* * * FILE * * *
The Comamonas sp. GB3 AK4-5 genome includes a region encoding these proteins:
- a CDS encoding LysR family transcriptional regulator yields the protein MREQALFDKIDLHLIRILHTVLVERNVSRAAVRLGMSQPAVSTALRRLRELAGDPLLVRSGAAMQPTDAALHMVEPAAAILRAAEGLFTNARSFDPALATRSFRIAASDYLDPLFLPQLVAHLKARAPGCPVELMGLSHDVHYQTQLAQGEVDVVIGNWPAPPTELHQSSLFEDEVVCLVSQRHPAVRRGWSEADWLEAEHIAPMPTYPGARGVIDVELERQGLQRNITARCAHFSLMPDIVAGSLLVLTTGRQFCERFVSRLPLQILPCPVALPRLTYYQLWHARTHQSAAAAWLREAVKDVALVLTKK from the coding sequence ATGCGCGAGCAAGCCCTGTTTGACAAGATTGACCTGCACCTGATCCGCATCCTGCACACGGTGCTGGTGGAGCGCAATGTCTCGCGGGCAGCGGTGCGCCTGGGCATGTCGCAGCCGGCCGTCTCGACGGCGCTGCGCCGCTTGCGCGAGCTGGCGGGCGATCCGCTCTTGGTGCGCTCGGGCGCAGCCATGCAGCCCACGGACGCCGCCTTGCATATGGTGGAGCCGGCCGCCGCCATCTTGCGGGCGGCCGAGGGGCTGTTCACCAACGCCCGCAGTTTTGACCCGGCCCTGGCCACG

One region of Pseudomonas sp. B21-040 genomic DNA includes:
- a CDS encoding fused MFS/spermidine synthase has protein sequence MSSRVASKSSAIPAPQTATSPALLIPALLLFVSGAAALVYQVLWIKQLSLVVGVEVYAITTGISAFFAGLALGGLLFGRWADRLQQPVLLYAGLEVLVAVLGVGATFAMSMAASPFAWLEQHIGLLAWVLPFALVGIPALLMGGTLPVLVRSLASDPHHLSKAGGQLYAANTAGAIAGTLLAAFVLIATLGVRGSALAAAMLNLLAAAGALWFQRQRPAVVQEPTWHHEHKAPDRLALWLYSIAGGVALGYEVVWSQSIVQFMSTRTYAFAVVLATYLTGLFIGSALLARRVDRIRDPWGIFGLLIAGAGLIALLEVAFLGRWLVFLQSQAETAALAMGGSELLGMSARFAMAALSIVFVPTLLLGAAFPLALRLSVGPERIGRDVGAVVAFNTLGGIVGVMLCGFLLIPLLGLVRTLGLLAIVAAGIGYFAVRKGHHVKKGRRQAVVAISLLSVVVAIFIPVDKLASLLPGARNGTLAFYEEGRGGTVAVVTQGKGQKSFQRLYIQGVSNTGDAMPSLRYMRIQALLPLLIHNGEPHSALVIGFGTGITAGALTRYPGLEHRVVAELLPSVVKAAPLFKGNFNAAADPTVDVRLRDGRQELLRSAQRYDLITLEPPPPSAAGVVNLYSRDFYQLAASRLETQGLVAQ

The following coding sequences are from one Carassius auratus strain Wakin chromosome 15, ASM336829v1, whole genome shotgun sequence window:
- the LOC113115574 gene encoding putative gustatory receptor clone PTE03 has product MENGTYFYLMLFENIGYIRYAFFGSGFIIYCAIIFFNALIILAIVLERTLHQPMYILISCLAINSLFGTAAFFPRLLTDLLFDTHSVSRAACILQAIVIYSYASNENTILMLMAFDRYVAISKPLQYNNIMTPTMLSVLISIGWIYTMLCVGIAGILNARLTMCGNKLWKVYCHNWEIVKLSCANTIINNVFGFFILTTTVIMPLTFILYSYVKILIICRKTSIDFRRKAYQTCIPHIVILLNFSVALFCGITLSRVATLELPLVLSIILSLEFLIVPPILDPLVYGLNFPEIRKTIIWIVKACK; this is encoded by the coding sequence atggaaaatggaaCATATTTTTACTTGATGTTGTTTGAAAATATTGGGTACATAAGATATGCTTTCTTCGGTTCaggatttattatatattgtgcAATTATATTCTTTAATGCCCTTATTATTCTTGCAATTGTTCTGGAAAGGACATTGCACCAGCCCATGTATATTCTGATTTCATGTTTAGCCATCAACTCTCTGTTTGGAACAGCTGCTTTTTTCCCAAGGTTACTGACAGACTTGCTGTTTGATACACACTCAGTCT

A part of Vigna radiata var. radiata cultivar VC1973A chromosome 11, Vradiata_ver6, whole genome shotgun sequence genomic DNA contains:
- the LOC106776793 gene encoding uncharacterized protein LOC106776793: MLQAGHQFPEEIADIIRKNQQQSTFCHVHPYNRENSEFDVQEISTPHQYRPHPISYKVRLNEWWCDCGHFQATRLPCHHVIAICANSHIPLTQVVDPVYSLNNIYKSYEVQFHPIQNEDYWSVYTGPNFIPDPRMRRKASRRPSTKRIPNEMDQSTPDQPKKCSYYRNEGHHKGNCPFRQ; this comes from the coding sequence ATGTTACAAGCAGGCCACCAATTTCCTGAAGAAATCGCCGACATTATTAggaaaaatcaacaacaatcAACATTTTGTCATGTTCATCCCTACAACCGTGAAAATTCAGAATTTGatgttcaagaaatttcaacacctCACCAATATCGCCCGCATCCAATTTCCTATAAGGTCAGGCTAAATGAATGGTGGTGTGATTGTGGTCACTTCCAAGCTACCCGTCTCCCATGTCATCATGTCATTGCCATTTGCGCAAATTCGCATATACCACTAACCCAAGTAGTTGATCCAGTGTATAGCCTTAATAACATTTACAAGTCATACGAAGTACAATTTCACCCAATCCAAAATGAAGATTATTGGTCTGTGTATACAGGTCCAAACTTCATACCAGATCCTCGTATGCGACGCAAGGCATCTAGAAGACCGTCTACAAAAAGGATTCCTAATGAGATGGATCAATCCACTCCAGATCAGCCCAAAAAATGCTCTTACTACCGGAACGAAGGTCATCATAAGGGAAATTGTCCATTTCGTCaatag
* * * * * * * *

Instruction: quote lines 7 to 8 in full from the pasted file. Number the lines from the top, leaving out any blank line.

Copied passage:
A part of Vigna radiata var. radiata cultivar VC1973A chromosome 11, Vradiata_ver6, whole genome shotgun sequence genomic DNA contains:
- the LOC106776793 gene encoding uncharacterized protein LOC106776793: MLQAGHQFPEEIADIIRKNQQQSTFCHVHPYNRENSEFDVQEISTPHQYRPHPISYKVRLNEWWCDCGHFQATRLPCHHVIAICANSHIPLTQVVDPVYSLNNIYKSYEVQFHPIQNEDYWSVYTGPNFIPDPRMRRKASRRPSTKRIPNEMDQSTPDQPKKCSYYRNEGHHKGNCPFRQ; this comes from the coding sequence ATGTTACAAGCAGGCCACCAATTTCCTGAAGAAATCGCCGACATTATTAggaaaaatcaacaacaatcAACATTTTGTCATGTTCATCCCTACAACCGTGAAAATTCAGAATTTGatgttcaagaaatttcaacacctCACCAATATCGCCCGCATCCAATTTCCTATAAGGTCAGGCTAAATGAATGGTGGTGTGATTGTGGTCACTTCCAAGCTACCCGTCTCCCATGTCATCATGTCATTGCCATTTGCGCAAATTCGCATATACCACTAACCCAAGTAGTTGATCCAGTGTATAGCCTTAATAACATTTACAAGTCATACGAAGTACAATTTCACCCAATCCAAAATGAAGATTATTGGTCTGTGTATACAGGTCCAAACTTCATACCAGATCCTCGTATGCGACGCAAGGCATCTAGAAGACCGTCTACAAAAAGGATTCCTAATGAGATGGATCAATCCACTCCAGATCAGCCCAAAAAATGCTCTTACTACCGGAACGAAGGTCATCATAAGGGAAATTGTCCATTTCGTCaatag